Brooks can spot a consignment store newbie the minute she walks in the door of the stylish, clean shop. “She sniffs to see if the shop smells,” laughs Brooks. New customers are pleasantly surprised by what they find. “I love to see them get hooked on consignment. My best customers are educated, they know their labels and they know what it costs at the mall,” she says. Profits are divided between the boutique and the garment’s original owner, usually in a 60-40 split. Shop owners will only accept items in excellent condition that they are certain they can sell. While many stores carry women’s clothing exclusively, some also cater to men. Regular clients are so committed they will pop in weekly, knowing that high-quality items come in all the time and garments gradually decrease in price as their two-month shelf life reaches an end.

 “We win our clientele over by the price and the quality,” says Elaine Witts of Inspired by You, which was recently honoured with a Whitby sustainability award for environmental responsibility. On the day I visit, the goods range from a Pucci bikini with the tags still on, going for $185 (available for new at a staggering — and silly — $500 and up), to a Coach bag for $300 or the Esprit one I scoop up for $5. Witts shows me the “wish book” she keeps behind the counter to make note of what regular customers are looking for. “We’ll call up a customer and say, ‘Honey, there’s a fabulous pair of pants that have come in, and you need to see them,’” she says.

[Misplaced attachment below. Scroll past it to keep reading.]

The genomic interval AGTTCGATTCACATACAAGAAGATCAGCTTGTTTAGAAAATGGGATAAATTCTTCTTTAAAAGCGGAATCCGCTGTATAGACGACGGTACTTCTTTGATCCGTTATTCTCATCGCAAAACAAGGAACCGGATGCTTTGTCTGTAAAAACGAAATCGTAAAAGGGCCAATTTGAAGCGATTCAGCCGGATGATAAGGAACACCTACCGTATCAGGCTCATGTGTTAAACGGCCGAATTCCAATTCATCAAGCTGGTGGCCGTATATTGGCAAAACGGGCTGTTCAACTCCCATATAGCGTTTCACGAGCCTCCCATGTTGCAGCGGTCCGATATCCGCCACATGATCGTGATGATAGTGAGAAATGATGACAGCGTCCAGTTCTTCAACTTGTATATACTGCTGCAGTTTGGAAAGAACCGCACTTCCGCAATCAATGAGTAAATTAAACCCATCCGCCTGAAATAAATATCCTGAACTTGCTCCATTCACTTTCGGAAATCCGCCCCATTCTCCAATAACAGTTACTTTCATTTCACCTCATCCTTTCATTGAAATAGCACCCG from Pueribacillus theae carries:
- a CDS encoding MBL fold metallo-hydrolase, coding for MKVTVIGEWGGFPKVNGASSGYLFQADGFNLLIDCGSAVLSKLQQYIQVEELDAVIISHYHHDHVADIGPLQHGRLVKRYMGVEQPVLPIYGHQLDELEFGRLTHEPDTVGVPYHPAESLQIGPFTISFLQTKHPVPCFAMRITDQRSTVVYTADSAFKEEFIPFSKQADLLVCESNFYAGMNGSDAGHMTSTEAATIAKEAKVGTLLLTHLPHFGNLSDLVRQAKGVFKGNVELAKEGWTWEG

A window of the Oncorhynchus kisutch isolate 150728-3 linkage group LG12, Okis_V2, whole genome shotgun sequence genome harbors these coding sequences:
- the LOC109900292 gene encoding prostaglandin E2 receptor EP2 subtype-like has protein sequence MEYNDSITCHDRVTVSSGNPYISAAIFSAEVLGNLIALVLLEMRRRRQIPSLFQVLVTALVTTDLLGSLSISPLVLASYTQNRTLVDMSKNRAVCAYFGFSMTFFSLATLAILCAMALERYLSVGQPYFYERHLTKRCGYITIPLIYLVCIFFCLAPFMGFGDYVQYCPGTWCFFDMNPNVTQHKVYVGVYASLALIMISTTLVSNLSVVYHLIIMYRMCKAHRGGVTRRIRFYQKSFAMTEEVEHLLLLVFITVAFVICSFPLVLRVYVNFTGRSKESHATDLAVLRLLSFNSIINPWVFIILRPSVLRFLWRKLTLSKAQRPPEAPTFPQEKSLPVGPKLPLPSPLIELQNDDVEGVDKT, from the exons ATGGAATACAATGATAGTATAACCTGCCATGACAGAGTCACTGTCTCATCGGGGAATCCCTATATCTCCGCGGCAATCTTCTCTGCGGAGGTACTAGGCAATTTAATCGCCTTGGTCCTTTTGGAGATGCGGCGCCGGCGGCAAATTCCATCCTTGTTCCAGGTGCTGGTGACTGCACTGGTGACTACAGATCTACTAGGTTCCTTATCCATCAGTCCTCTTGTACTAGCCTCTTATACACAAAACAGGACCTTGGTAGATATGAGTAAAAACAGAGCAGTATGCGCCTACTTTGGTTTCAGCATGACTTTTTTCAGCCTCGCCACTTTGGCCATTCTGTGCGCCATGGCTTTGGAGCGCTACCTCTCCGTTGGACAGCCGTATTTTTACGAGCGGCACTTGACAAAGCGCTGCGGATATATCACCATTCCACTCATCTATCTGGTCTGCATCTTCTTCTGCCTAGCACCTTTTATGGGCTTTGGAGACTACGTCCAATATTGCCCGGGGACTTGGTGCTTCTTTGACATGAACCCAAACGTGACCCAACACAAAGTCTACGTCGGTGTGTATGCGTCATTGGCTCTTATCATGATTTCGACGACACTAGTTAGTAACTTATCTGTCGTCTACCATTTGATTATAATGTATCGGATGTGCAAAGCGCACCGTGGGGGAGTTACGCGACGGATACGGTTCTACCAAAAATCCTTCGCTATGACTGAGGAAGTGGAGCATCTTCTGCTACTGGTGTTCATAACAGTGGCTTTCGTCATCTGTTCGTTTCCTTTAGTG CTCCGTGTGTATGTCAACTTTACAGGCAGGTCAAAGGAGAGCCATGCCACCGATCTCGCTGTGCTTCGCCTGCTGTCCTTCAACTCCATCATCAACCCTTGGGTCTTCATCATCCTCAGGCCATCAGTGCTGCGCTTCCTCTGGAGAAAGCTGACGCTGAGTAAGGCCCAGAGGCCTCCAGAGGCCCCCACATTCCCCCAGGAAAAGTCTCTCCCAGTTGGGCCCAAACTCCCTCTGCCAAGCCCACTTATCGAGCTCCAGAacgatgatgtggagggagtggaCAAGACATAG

Micheline VanNotten, a Toronto transit driver who lives in Whitby, snags a Guess leather purse for her daughter during my visit to Inspired by You. VanNotten pops in every second week to look for new items. “I’m a bus driver, so I buy my warm sweaters here. The only thing I buy new anymore is undergarments,” she explains. “I love these stores. They are like a secret that people need to know about.”

 For shoppers just getting in on that secret, Brooks suggests starting with a pair of jeans. “They’re broken in already,” she says. Once you’re hooked, tap into the expertise of your local consignment store owner. Chances are they are passionate about clothes, experts on labels and only sell items in near-perfect condition. “I mean, who are the smart people?” asks Brooks. “You can pay $300 for a cocktail dress at the mall, or you can pay $25 here. It’s about a good deal for the consigner, for me and for the customer.” The best deal of all, though, is for the environment.

Karen Stiller is a writer in Port Perry, Ont.